I was pondering these thoughts as I read the reports of the final US presidential race. It is clear by now that Trump is a clown. Any vestiges of being a serious politician have evaporated. His braggart tendencies and wild exxagerations have long since ceased to be funny. If I were a Republican, I would be distraught. I believe Hillary is a poor candidate. She may well be a good President, as she is clever, serious and tough, but she is a lousy campaigner. A decent republican would have beaten her.

The difficult truth for the Republican Party is that when we stopped laughing, the mask dropped and we saw what Trump really is. Democracy may have its flaws, but at least we get some sort of say. It is looking ever more likely that Trump will flounce off, defeated and discredited. The Republicans deserve to lose badly. It may make them wake up to the fact that a devisive candidate cannot win.

Trump is likely to also damage campaigns in the senate and House of Representatives. It is possible Clinton will be in the strongest position of any President in living memory. For the sake of democracy, let's just hope that the US parties learn the lessons and we move on to a more sane and rational phase of the political cycle.

Wednesday, 19 October 2016

Outsourcing and consultants at Barnet Council - spiralling out of control

Since the mass outsourcing started Barnet Council Agency/Consultancy spend has been accelerating out of control from £7,732, 269 in 2012 to a scary £17,907, 052 in 2016.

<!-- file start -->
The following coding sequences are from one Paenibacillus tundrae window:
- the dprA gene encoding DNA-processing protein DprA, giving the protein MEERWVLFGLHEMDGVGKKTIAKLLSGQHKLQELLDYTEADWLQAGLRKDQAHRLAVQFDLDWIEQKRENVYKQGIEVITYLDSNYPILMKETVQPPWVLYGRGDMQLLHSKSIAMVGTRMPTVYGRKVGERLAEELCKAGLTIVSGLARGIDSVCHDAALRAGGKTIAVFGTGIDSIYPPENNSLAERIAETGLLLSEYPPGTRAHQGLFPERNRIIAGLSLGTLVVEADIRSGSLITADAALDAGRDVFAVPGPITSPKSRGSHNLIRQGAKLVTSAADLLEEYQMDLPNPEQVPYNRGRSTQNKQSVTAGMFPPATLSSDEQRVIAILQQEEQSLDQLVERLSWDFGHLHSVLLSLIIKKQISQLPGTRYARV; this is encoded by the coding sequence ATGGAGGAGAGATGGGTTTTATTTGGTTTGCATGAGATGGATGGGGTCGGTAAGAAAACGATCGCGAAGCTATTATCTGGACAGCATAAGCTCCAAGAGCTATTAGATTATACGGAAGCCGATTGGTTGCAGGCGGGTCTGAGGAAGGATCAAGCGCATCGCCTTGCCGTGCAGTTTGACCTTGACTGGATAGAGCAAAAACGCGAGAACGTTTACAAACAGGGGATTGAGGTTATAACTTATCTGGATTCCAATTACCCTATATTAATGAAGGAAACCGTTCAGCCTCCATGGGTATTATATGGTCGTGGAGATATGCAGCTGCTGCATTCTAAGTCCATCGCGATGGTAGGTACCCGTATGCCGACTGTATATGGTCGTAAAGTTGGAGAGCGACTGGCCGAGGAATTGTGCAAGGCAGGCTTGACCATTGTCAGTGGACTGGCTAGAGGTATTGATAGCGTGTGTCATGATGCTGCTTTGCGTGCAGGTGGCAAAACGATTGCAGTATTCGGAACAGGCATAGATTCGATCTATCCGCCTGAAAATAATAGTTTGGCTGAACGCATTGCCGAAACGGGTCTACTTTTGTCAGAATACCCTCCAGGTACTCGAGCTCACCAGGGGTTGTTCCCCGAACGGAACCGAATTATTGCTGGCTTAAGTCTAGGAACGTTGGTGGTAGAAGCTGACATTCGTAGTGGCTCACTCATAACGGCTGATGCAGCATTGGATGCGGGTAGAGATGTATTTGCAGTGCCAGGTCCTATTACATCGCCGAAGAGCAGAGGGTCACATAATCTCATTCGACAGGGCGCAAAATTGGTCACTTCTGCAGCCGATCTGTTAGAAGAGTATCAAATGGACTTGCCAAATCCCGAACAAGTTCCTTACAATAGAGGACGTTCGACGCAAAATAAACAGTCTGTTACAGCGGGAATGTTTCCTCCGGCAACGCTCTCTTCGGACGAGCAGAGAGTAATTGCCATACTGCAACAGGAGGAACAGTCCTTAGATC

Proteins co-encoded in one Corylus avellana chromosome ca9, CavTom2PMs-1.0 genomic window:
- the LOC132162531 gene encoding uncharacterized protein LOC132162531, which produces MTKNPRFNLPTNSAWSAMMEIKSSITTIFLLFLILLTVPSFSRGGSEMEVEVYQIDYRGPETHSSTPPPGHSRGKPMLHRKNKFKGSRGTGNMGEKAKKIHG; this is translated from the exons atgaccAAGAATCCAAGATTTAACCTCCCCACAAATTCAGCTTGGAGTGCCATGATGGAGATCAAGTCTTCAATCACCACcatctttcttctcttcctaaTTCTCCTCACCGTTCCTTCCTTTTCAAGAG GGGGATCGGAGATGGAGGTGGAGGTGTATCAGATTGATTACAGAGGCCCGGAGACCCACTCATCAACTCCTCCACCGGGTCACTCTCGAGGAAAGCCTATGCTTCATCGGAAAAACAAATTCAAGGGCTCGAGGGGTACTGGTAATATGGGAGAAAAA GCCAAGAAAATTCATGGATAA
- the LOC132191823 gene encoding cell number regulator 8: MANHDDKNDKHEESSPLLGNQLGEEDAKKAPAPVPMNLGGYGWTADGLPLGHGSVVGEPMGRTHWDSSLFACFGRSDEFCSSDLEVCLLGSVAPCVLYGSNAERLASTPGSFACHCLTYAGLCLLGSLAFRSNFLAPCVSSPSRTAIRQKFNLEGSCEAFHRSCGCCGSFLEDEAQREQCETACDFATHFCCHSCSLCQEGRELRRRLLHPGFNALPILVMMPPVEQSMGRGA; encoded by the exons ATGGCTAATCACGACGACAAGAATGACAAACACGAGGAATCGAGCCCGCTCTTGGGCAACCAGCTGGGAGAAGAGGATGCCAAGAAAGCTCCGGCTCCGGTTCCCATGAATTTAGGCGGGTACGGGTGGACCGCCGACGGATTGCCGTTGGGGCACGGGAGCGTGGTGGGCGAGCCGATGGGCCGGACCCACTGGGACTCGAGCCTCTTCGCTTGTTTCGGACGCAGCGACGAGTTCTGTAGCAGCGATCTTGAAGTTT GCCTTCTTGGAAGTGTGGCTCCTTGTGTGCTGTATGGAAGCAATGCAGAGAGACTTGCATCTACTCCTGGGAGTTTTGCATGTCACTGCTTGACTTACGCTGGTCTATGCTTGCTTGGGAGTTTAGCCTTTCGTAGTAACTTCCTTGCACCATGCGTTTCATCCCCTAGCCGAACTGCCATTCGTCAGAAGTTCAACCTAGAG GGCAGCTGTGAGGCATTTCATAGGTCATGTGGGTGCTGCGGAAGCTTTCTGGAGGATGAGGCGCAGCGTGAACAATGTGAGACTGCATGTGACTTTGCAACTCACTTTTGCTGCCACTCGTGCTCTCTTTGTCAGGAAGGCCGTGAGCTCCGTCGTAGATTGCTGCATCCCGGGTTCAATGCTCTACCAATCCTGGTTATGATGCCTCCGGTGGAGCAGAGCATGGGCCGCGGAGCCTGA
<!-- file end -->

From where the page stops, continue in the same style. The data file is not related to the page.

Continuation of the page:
In the last quarter they have spent £6.9 million, if they carry on there is a high risk that the Council could go over £20 million on agency/consultancy spend.

Just to give a flavour of where the money is being spent, Commissioning service headcount is 170 and their agency spend Quarter 1 16/17 is £1,013,000 compared with Family Services headcount is 638 and their agency spend Quarter 1 16/17 is £1, 782,000.
The other day at the Environment Committee a couple of residents begged the committee to save a partially sighted/blind bowling club from closure over what was a pitiful amount of money. We truly have a Tale of Two Barnets. One set of rules for the multi millionaire consultantcies, another rule for those of us who need a partially sighted bowling club to bring a little joy into their lives. 

The details of the council spending is detailed here -

In the pre Capita days, Barnet Council had a plausible argument that council staff were leaving and it was difficult to recruit with staff likely to be made redundant once Capita took over. Now we have had Capita in place for three years, a steady state should have been reached. In some meetings when challenged, they have been shroud waving saying it is all because they can’t recruit social workers but by analysing the detailed Comensura figures which they publish separately, not within the monthly expenditure, it proves that the problem is much more widespread and that is confirmed in the latest DPR. The total agency and interim spend since 2010 to July 2016 is £83.4 million.

Anyone who has ever run a business or worked in a management position (or even on the shop floor) knows that short term agency staff can never replace qualified and experienced staff. Such staff should only be used to plug short term problems or if there are specific projects, where there will be no jobs at the end of the project. Agency staff are more expensive and generally have less experience than full time employees. I would be interested to know just how many of these consultants were formerly Barnet Council staff, who were given large, tax payer funded redundancy packages, only to be re-employed at inflated contract rates soon after. We all have a vested interest in this because we pay the bills. 

(Many thanks to John Burgess, Derek Dishman and John Dix for input & figures supplied in this blog).